July 2012 marks the 400th anniversary of the infamous Pendle Witch Trial. ANDREW GARVEY reports on a theatre production which explores the historic event.
Four hundred years on, the Pendle Witch Trial of 1612 is one of the most famous examples of the English legal system trying and executing “witches”.
It’s also currently attracting appreciative audiences to theatres for a play written by the acclaimed Richard Shannon.
First performed in 2009 and revived for the 400th anniversary, Sabbat dramatises the story of four of the people affected by the trials – the magistrate Roger Nowell, his wife Judith and two of the accused, Alice Nutter and Jennet Preston.
Performed at theatres “in the round” – no real stage, audience members on all four sides, minimal props and a heavy reliance on writing, acting and lighting – Sabbat effectively and convincingly uses its cast of four actors to explore how gossip, superstition and wild accusations could lead to nine women and two men being hung for witchcraft.
The Pendle case is so well remembered because so many were hanged at once and because clerk of the court Thomas Potts published a long and detailed account of the trial in 1613.
Centred on the Pendle Hill area – near Lancaster – the trials took place against a backdrop of official efforts to root out secret Catholics and began when the family of a pedlar complained to Magistrate Nowell that their relative had been cursed and injured by local witch Alizon Device.
The pedlar, John Law, appears to have suffered a stroke but given the widespread belief in the potency of witchcraft at the time, this was unsurprisingly ascribed to “Devilish and wicked arts”.
Investigating, Nowell and another magistrate heard testimony and confessions that implicated several more, including other members of Alizon’s family. Not long after, word reached Nowell of a Good Friday gathering at which several of the suspects alongside healers, beggars and others who were essentially ‘known’ witches had met.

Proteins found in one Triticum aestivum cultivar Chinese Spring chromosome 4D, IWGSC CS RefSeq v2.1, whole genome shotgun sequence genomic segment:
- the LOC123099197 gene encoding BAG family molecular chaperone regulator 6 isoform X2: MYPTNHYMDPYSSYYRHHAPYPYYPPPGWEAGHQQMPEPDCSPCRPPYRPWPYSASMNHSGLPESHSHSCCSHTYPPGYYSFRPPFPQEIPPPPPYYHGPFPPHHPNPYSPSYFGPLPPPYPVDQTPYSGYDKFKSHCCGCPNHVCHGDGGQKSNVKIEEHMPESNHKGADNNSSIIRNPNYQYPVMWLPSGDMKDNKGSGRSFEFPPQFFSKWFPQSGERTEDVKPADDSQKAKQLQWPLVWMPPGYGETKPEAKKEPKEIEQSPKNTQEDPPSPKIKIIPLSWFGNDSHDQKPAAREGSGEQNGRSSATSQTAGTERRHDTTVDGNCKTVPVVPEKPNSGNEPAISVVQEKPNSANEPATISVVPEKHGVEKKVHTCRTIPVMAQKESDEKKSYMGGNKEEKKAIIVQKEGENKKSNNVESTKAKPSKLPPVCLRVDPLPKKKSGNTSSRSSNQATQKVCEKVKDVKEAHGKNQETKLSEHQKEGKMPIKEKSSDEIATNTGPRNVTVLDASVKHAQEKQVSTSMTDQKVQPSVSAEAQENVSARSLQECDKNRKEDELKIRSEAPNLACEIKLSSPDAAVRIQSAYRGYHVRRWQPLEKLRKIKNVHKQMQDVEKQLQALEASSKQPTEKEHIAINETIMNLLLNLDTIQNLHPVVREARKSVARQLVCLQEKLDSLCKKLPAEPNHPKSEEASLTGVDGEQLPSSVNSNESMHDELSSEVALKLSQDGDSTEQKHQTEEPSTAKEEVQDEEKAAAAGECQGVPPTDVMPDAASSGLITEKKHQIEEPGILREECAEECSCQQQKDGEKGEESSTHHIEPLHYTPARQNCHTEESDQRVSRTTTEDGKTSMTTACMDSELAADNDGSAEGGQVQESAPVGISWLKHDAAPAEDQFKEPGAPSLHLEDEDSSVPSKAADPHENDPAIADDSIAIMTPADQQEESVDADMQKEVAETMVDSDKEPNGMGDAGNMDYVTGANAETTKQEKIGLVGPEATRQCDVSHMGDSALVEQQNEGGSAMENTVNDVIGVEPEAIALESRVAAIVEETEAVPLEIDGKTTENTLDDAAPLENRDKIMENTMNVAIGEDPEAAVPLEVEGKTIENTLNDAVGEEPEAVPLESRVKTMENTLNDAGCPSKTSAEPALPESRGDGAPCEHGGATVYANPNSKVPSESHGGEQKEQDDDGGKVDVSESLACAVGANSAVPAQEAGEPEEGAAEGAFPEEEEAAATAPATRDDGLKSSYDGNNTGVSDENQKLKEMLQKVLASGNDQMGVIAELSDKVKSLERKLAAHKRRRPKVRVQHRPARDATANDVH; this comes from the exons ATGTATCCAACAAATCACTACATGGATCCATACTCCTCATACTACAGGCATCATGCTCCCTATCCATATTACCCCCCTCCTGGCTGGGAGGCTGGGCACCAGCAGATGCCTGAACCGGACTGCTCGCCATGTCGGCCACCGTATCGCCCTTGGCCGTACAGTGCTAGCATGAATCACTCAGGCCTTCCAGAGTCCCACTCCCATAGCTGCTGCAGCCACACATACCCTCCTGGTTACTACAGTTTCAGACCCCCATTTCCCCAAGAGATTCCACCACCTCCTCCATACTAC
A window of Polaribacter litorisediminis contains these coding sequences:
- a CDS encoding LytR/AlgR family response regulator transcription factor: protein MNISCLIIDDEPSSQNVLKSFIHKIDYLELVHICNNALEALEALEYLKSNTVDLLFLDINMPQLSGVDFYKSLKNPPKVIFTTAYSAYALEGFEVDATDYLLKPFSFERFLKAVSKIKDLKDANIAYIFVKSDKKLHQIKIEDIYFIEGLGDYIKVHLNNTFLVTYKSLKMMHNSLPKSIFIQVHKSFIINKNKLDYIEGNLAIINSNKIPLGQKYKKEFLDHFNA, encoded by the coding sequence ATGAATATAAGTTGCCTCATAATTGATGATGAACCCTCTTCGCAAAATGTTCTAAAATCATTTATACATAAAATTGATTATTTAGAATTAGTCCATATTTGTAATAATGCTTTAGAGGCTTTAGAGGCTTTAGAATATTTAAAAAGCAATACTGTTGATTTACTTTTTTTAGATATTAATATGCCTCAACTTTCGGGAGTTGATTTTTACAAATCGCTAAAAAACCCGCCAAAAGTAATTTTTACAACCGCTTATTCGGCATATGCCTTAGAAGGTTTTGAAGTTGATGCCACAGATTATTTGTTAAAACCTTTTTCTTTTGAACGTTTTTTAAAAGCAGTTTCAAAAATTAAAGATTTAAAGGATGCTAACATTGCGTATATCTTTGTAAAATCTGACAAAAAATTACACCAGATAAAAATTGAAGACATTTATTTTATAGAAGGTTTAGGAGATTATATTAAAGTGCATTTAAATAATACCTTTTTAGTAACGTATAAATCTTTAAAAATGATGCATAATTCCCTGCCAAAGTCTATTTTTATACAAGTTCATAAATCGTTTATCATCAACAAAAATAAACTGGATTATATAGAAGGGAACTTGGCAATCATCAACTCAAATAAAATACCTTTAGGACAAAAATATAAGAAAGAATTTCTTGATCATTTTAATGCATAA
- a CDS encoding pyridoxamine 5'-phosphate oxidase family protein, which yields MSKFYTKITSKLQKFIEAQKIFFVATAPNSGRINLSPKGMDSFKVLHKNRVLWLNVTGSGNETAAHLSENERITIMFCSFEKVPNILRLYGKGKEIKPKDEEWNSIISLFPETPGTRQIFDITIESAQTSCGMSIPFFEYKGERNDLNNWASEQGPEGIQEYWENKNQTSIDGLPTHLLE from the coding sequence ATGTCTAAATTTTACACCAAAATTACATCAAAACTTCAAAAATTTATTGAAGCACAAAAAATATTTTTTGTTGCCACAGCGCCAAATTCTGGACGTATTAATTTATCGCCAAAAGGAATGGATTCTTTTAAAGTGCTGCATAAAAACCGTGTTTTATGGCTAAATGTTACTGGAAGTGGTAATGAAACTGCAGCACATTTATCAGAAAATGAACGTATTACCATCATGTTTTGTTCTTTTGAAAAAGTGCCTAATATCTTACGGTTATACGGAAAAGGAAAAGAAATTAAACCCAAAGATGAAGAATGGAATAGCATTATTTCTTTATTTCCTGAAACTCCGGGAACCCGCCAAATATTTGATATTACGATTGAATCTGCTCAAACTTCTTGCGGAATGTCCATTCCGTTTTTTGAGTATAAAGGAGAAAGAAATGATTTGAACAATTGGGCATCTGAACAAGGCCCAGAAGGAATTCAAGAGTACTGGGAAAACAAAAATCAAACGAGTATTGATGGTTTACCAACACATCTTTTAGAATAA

This Sabbat (secret, midnight meeting of witches) provoked further investigation and, in August of that year, a trial at Lancaster Assizes. One attendee, Jennet Preston, who is portrayed in Sabbat as a deeply confused young woman, was tried and hung at York a month earlier.
Some of the accused, whether through genuine belief in their own powers as witches, or harsh interrogation tactics, or what we would today call mental health issues, confessed to their crimes.
Others maintained their innocence but in the end, just one of the accused was found not guilty and another died in prison.
Alice Nutter who in Sabbat, nurses Howell’s wife through an ultimately tragic pregnancy (plenty of dramatic interpretation here) made no confession but on stage, and in the eyes of many historians, was simply a wealthy Catholic widow who dabbled in healing and herbs whose understandable secretiveness about her religion made her an easy target for malicious lies and accusations.
While it seems incredible today that people were executed for witchcraft on the most preposterous or flimsy of evidence (the testimony of a frightened nine-year-old, making a few clay effigies or having simply been accused of attending a late night gathering) 17th century England was in many ways still a very brutish, primitive place.
And thanks to its superstitions, religious turmoil and basic human frailty, the 12 Pendle “witches”, and many more like them, were dragged through the courts and strung up for their curious, so-called crimes.
For more about the Pendle witches see: Thomas Potts’ account of the trial, The Wonderfull Discoverie of Witches in the County of Lancaster is available here.